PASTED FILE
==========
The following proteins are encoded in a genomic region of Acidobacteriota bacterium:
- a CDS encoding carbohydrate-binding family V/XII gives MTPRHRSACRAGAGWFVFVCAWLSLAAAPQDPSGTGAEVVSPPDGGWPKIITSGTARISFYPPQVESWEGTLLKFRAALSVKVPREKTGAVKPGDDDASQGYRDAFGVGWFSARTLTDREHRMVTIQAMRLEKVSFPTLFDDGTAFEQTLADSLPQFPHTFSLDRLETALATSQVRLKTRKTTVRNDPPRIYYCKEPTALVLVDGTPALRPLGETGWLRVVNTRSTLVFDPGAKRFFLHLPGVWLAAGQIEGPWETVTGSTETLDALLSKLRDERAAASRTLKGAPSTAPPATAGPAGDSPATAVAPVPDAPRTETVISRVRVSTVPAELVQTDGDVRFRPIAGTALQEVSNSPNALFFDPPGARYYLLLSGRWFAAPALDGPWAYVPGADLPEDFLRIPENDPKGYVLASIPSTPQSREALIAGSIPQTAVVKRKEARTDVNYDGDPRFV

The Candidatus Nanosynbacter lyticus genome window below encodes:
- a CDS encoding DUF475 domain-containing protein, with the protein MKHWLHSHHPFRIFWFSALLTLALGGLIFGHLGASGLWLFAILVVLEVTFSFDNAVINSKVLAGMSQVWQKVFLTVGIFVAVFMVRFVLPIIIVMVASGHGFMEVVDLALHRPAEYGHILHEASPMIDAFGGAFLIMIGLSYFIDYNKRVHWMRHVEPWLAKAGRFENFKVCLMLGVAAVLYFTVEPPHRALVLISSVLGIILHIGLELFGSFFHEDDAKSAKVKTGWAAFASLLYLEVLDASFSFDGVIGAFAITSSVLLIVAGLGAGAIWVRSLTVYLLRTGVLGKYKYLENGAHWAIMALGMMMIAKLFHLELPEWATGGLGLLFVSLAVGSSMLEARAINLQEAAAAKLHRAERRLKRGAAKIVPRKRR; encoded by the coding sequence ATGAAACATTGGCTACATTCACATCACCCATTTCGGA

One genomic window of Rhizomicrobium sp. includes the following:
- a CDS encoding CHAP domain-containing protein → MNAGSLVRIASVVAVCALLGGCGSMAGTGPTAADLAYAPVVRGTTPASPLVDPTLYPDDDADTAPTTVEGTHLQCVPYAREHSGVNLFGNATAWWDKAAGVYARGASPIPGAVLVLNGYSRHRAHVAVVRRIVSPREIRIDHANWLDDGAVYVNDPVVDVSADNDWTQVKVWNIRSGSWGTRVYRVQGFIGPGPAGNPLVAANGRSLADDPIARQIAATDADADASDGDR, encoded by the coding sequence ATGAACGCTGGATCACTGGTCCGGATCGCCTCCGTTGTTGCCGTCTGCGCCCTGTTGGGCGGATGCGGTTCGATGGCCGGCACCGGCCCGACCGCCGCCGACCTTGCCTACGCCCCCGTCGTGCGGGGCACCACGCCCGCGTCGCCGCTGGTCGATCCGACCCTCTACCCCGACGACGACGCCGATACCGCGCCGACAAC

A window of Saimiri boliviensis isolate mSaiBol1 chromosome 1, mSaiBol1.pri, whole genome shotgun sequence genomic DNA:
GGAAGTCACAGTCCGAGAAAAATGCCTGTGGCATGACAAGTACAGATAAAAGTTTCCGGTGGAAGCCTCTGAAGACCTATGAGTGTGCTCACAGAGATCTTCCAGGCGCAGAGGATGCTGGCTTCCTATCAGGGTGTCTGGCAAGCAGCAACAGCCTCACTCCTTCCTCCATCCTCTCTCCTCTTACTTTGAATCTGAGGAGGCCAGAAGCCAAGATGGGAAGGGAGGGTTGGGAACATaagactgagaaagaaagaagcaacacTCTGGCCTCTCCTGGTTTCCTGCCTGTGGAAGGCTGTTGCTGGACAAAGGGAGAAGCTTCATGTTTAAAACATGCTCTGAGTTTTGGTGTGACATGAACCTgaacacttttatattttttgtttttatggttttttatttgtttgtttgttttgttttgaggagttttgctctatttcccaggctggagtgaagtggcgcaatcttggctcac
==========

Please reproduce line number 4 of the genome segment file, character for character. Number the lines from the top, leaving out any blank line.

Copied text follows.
- a CDS encoding DUF475 domain-containing protein, with the protein MKHWLHSHHPFRIFWFSALLTLALGGLIFGHLGASGLWLFAILVVLEVTFSFDNAVINSKVLAGMSQVWQKVFLTVGIFVAVFMVRFVLPIIIVMVASGHGFMEVVDLALHRPAEYGHILHEASPMIDAFGGAFLIMIGLSYFIDYNKRVHWMRHVEPWLAKAGRFENFKVCLMLGVAAVLYFTVEPPHRALVLISSVLGIILHIGLELFGSFFHEDDAKSAKVKTGWAAFASLLYLEVLDASFSFDGVIGAFAITSSVLLIVAGLGAGAIWVRSLTVYLLRTGVLGKYKYLENGAHWAIMALGMMMIAKLFHLELPEWATGGLGLLFVSLAVGSSMLEARAINLQEAAAAKLHRAERRLKRGAAKIVPRKRR; encoded by the coding sequence ATGAAACATTGGCTACATTCACATCACCCATTTCGGA